Sunday, July 31, 2011

COLD FISH? Whew! Sion Sono's can't-look-away tale tops his earlier transgressions

Well, TrustMovies should say that Sion Sono's COLD FISH tops -- only in some ways -- his earlier transgressions. The three I have so far seen are Suicide Club (still my favorite), Noriko's Dinner Table and Hazard(I wonder when we will have a release of what is generally considered his best film, Love Exposure?). In Suicide Club, what looks like a ghastly mystery keeps opening up into things more horrible and even more mysterious -- to which there are finally no answers. With Cold Fish what's happening is much plainer, more easily seen and understood, though no less horrible. Yet here the mystery focuses in ever more tightly until it centers on the inscrutability of a single human soul. Who is this father/husband/man? What might he -- and, by extension, Japan and finally the world -- become?

Based on true events, as the movie none too subtly tells us upfront, the tale Mr. Sion (shown at right) tells begins in the supermarket, as mom shops, fast and hard. She then prepares supper, ripping open packages and shoving them in the microwave, which dad and daughter soon eat in a silence broken only by a call from the girl's cell phone, after which she sprints out and away with her bottle-blond boyfriend.

In the following scene, what she has appears to have sprinted away to was a bout of shoplifting, and now the parents -- it's actually dad and step-mom, as we soon learn -- are having to make those very Japanese bows and pleas so that the police will not be called. Ah, but in steps the kindly man who, with his wife, owns a local tropical fish store, and who first reported the shoplifting. He invites the family (coincidentally, Dad owns another, not-nearly-so-successful fish store) to visit his shop, where they are dutifully impressed. Then this impressario suggests hiring the daughter as part of his staff (above). As this nuclear family's home life is anything but swell (see below), all three agree.

Too good to be true? As we should now know -- from other movies, if not from real life -- when something looks too good to be true, it generally is. Just how bad it is, however, is made clear unhurrieldy during this nearly two-and-one-half-hour movie that is never for a moment less than interesting, and often hits a ten on the scale of creep/shock/no!no!no!

The movie is highly sexual, too, but in ways you might not initially imagine. It is even more highly violent and bloody. I am not usually a fan of such films, but there is much more than mere gore going on here. And one of the reasons why it is difficult to look away and certainly impossible to walk out of Cold Fish are the knockout performances from the five-star ensemble, especially those of the two leading men and particulary that of an actor who goes by the name of Denden and plays the "fish" impressario, Yukio Murata (shown in that racy red car, above). Said to be seen most often in the role of the kindly/funny uncle, this fellow is a revelation as a character you just might call Mr. Capitalism, but taken to an extreme rarely seen. Denden is by turns funny, scary, shocking and sensible in ways you won't even have considered. Yet he's always somehow real -- which makes him even scarier.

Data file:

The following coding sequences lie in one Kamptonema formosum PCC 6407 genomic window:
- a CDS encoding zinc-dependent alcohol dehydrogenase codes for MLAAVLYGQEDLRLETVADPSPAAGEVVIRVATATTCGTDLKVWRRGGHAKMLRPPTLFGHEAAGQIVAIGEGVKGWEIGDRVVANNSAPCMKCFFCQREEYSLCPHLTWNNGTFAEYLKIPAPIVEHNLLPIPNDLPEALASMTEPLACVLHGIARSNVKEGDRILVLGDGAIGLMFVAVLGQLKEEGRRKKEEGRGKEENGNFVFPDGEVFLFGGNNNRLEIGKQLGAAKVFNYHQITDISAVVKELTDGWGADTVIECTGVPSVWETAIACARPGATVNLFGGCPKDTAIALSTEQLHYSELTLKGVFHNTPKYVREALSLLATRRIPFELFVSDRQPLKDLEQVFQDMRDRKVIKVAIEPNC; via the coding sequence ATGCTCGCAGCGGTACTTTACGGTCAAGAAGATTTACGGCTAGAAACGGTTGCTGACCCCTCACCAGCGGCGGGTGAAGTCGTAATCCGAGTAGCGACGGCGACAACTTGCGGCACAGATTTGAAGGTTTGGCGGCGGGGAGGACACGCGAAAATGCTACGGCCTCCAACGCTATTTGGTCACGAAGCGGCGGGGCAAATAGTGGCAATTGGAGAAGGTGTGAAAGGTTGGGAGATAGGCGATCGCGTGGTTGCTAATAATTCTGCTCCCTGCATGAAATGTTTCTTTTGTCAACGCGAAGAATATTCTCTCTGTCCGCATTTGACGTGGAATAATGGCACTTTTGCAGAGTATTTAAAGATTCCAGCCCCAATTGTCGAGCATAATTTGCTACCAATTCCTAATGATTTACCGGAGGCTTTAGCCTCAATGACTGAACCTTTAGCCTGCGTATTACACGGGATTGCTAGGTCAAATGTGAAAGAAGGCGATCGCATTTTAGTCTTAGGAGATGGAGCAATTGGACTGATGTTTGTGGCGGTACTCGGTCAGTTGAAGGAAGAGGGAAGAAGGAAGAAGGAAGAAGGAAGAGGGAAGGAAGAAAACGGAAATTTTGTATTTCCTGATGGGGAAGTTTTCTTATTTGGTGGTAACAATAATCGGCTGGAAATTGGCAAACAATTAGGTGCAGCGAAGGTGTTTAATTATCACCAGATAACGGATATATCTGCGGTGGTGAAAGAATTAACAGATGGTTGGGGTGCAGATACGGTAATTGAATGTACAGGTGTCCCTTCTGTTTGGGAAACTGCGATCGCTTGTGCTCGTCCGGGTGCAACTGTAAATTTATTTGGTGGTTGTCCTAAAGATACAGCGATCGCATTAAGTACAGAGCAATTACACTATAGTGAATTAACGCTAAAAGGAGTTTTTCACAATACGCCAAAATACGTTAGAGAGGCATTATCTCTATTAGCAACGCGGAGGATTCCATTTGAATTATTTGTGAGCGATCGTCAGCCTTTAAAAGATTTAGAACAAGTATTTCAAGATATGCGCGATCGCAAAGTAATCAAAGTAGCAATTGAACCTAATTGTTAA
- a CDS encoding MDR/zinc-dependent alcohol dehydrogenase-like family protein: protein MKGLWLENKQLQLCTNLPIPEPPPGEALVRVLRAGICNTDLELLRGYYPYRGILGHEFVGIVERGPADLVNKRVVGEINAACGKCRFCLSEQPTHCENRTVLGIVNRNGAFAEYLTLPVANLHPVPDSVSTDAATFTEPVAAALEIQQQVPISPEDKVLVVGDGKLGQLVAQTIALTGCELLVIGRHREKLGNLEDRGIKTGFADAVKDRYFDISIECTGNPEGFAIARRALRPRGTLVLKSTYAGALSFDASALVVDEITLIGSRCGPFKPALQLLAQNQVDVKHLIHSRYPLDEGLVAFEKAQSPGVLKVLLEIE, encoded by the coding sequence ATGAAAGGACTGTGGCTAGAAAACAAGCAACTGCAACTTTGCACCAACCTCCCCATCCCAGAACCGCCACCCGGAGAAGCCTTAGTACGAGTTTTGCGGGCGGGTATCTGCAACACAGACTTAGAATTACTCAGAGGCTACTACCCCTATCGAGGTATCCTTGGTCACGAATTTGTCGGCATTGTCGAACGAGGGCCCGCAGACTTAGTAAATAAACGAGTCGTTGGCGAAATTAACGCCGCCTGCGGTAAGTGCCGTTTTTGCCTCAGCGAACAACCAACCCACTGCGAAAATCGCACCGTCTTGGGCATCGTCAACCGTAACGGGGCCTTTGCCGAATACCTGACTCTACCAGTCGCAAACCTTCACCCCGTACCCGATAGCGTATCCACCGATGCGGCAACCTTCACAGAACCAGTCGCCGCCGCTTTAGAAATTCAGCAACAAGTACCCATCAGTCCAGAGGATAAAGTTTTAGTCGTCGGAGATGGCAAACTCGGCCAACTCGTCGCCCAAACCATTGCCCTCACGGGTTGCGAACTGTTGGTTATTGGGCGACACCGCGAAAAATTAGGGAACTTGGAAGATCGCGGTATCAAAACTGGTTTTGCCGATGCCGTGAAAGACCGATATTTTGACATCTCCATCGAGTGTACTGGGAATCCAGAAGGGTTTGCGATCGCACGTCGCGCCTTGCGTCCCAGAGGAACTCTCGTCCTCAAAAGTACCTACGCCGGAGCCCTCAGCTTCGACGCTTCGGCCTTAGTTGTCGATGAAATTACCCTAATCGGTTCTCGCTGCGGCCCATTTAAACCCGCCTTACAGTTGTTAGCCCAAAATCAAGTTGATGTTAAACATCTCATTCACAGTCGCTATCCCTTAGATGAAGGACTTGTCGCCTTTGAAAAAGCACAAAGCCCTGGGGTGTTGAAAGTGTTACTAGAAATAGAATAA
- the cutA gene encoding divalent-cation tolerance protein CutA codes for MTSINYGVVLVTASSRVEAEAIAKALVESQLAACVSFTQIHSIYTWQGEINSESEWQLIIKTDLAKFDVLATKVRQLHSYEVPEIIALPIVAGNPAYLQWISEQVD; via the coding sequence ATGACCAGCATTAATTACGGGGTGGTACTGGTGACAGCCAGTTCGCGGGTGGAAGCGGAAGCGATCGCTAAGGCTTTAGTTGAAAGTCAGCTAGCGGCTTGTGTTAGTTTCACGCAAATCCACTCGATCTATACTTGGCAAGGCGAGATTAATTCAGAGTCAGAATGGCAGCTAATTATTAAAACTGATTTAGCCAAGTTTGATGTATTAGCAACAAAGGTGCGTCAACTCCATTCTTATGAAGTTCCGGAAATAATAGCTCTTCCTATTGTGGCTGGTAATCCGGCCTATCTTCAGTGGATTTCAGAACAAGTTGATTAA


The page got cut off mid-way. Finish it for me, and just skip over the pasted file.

Murata's foil is the "nice" fish fellow Syamoto, played by Mitsuru Fukikoshi (above), as the worm who may never actually turn, and he, too, gives a fine performance. As the women in each man's life, Asuka Kurosawa (below) proves a randy/dandy foil as Murata's wife, while Megumi Kagurazaka (two photos below) as Syamoto's wife, though with a less showy role, still fills it out quite well. (She is, in the parlance, "stacked," and the movie certainly makes the most of this.)

There is simply no point in going into the various plot twists and turns, as any telling of same unaccompanied by Mr Sion's spectacular visual sense would sound ridiculous. (Even with those visuals, it seems crazy, but I dare you to look away.)

What is this movie trying to tell us?  Has it any message beyond shock and awe (and gore)? I think so. Parenting is up front. But so is nihilism. And what an odd and corrosive match this makes. With a focus so narrowly drawn, it is difficult to form conclusions about Japanese society at large. Once again, as in so many Asian movies, the police -- aka government -- prove ineffectual. But then, so do the crime boss and his men, the Yakuza, whom we briefly see. Nothing is a match for the combination of power, paranoia, smarts and strike-first mentality on view in the person of Mr. Murata.

Interestingly enough, Cold Fish was supposed to have been part of the ongoing AMC/Bloody Disgusting/The Collective "Night Terrors" series this past month. But due, I surmise, to the fact that the film is still un-rated (were it to be submitted to our ratings board, it would certainly receive an NC-17), instead of appearing at AMC theaters this time, the film will appear at various... well, you might call them more underground sites -- like Brooklyn's reRun Gastropub theater, here in New York, where the movie opens on Friday, August 5 -- in a rather severely curtailed theatrical run. Like the other films in the series however, it has been promised to be made available eventually via streaming and/or DVD. (You can check out here the other four cities where you can see the movie.)  This curtailing is a shame, really, because Cold Fish is by far the best of the four Night Terrors films yet screened. Despite its gore-quotient, it's closer to crazy art than to sleazy exploitation.

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